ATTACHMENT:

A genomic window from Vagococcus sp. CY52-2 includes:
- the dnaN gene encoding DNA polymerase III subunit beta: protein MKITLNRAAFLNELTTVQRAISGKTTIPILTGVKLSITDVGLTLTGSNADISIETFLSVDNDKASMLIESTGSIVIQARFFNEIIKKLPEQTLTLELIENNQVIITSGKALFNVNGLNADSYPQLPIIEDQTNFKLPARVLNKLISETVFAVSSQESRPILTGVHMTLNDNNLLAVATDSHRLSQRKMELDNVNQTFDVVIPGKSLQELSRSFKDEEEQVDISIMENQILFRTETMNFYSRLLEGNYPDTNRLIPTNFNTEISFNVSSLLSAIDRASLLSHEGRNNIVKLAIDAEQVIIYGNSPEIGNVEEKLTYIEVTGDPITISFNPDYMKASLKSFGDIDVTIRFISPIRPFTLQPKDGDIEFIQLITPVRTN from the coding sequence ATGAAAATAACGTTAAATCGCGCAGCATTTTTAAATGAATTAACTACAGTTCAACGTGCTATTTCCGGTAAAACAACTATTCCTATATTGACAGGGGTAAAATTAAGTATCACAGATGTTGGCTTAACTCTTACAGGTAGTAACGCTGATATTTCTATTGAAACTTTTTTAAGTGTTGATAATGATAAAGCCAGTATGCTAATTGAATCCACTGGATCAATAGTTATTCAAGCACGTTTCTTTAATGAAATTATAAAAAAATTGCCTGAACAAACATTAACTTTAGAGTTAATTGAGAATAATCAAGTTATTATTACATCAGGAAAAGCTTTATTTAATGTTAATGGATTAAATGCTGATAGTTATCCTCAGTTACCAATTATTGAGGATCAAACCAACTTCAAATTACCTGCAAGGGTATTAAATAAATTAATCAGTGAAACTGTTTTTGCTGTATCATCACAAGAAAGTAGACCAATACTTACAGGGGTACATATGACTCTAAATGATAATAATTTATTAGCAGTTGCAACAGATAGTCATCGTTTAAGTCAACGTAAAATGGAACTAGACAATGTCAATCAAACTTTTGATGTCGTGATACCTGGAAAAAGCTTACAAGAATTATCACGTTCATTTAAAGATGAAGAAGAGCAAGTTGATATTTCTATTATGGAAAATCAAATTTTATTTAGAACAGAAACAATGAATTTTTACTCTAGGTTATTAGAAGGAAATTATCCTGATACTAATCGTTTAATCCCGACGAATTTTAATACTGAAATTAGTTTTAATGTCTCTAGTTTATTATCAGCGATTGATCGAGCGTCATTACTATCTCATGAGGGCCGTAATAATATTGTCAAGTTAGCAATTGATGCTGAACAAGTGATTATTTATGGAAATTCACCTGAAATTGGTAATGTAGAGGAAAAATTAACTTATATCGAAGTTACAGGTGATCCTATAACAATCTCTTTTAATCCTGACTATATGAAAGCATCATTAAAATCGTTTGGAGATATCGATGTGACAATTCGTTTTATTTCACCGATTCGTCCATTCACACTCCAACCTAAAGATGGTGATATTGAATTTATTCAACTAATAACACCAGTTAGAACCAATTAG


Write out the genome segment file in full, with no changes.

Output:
A genomic window from Vagococcus sp. CY52-2 includes:
- the dnaN gene encoding DNA polymerase III subunit beta: protein MKITLNRAAFLNELTTVQRAISGKTTIPILTGVKLSITDVGLTLTGSNADISIETFLSVDNDKASMLIESTGSIVIQARFFNEIIKKLPEQTLTLELIENNQVIITSGKALFNVNGLNADSYPQLPIIEDQTNFKLPARVLNKLISETVFAVSSQESRPILTGVHMTLNDNNLLAVATDSHRLSQRKMELDNVNQTFDVVIPGKSLQELSRSFKDEEEQVDISIMENQILFRTETMNFYSRLLEGNYPDTNRLIPTNFNTEISFNVSSLLSAIDRASLLSHEGRNNIVKLAIDAEQVIIYGNSPEIGNVEEKLTYIEVTGDPITISFNPDYMKASLKSFGDIDVTIRFISPIRPFTLQPKDGDIEFIQLITPVRTN from the coding sequence ATGAAAATAACGTTAAATCGCGCAGCATTTTTAAATGAATTAACTACAGTTCAACGTGCTATTTCCGGTAAAACAACTATTCCTATATTGACAGGGGTAAAATTAAGTATCACAGATGTTGGCTTAACTCTTACAGGTAGTAACGCTGATATTTCTATTGAAACTTTTTTAAGTGTTGATAATGATAAAGCCAGTATGCTAATTGAATCCACTGGATCAATAGTTATTCAAGCACGTTTCTTTAATGAAATTATAAAAAAATTGCCTGAACAAACATTAACTTTAGAGTTAATTGAGAATAATCAAGTTATTATTACATCAGGAAAAGCTTTATTTAATGTTAATGGATTAAATGCTGATAGTTATCCTCAGTTACCAATTATTGAGGATCAAACCAACTTCAAATTACCTGCAAGGGTATTAAATAAATTAATCAGTGAAACTGTTTTTGCTGTATCATCACAAGAAAGTAGACCAATACTTACAGGGGTACATATGACTCTAAATGATAATAATTTATTAGCAGTTGCAACAGATAGTCATCGTTTAAGTCAACGTAAAATGGAACTAGACAATGTCAATCAAACTTTTGATGTCGTGATACCTGGAAAAAGCTTACAAGAATTATCACGTTCATTTAAAGATGAAGAAGAGCAAGTTGATATTTCTATTATGGAAAATCAAATTTTATTTAGAACAGAAACAATGAATTTTTACTCTAGGTTATTAGAAGGAAATTATCCTGATACTAATCGTTTAATCCCGACGAATTTTAATACTGAAATTAGTTTTAATGTCTCTAGTTTATTATCAGCGATTGATCGAGCGTCATTACTATCTCATGAGGGCCGTAATAATATTGTCAAGTTAGCAATTGATGCTGAACAAGTGATTATTTATGGAAATTCACCTGAAATTGGTAATGTAGAGGAAAAATTAACTTATATCGAAGTTACAGGTGATCCTATAACAATCTCTTTTAATCCTGACTATATGAAAGCATCATTAAAATCGTTTGGAGATATCGATGTGACAATTCGTTTTATTTCACCGATTCGTCCATTCACACTCCAACCTAAAGATGGTGATATTGAATTTATTCAACTAATAACACCAGTTAGAACCAATTAG